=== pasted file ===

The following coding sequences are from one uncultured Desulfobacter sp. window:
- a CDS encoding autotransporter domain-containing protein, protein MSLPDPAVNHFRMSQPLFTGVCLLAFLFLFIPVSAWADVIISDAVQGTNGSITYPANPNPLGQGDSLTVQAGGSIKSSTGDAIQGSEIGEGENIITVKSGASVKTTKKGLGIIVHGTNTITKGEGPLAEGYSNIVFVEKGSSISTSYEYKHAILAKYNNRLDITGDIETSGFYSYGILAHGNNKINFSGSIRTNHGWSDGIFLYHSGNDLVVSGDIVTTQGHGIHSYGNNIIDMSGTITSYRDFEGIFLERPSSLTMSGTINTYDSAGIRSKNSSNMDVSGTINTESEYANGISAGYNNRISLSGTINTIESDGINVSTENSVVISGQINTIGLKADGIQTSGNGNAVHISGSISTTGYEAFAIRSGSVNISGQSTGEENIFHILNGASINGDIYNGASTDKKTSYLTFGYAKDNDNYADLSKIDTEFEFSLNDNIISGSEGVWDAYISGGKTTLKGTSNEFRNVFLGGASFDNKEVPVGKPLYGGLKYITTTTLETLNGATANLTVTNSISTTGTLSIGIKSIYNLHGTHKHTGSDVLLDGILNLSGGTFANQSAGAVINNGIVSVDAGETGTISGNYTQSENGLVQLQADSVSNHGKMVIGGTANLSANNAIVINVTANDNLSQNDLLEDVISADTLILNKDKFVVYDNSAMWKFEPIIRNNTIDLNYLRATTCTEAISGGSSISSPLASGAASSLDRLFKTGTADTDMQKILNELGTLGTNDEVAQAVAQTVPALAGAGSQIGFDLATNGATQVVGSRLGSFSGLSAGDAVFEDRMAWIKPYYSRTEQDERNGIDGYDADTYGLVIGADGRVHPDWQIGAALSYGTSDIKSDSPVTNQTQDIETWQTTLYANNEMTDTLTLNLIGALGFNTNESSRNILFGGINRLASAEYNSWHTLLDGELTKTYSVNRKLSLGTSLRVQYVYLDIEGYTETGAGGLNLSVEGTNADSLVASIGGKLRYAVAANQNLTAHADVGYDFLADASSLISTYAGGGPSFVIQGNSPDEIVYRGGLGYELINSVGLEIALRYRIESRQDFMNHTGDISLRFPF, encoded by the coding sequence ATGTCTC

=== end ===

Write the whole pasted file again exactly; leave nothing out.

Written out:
The following coding sequences are from one uncultured Desulfobacter sp. window:
- a CDS encoding autotransporter domain-containing protein, protein MSLPDPAVNHFRMSQPLFTGVCLLAFLFLFIPVSAWADVIISDAVQGTNGSITYPANPNPLGQGDSLTVQAGGSIKSSTGDAIQGSEIGEGENIITVKSGASVKTTKKGLGIIVHGTNTITKGEGPLAEGYSNIVFVEKGSSISTSYEYKHAILAKYNNRLDITGDIETSGFYSYGILAHGNNKINFSGSIRTNHGWSDGIFLYHSGNDLVVSGDIVTTQGHGIHSYGNNIIDMSGTITSYRDFEGIFLERPSSLTMSGTINTYDSAGIRSKNSSNMDVSGTINTESEYANGISAGYNNRISLSGTINTIESDGINVSTENSVVISGQINTIGLKADGIQTSGNGNAVHISGSISTTGYEAFAIRSGSVNISGQSTGEENIFHILNGASINGDIYNGASTDKKTSYLTFGYAKDNDNYADLSKIDTEFEFSLNDNIISGSEGVWDAYISGGKTTLKGTSNEFRNVFLGGASFDNKEVPVGKPLYGGLKYITTTTLETLNGATANLTVTNSISTTGTLSIGIKSIYNLHGTHKHTGSDVLLDGILNLSGGTFANQSAGAVINNGIVSVDAGETGTISGNYTQSENGLVQLQADSVSNHGKMVIGGTANLSANNAIVINVTANDNLSQNDLLEDVISADTLILNKDKFVVYDNSAMWKFEPIIRNNTIDLNYLRATTCTEAISGGSSISSPLASGAASSLDRLFKTGTADTDMQKILNELGTLGTNDEVAQAVAQTVPALAGAGSQIGFDLATNGATQVVGSRLGSFSGLSAGDAVFEDRMAWIKPYYSRTEQDERNGIDGYDADTYGLVIGADGRVHPDWQIGAALSYGTSDIKSDSPVTNQTQDIETWQTTLYANNEMTDTLTLNLIGALGFNTNESSRNILFGGINRLASAEYNSWHTLLDGELTKTYSVNRKLSLGTSLRVQYVYLDIEGYTETGAGGLNLSVEGTNADSLVASIGGKLRYAVAANQNLTAHADVGYDFLADASSLISTYAGGGPSFVIQGNSPDEIVYRGGLGYELINSVGLEIALRYRIESRQDFMNHTGDISLRFPF, encoded by the coding sequence ATGTCTC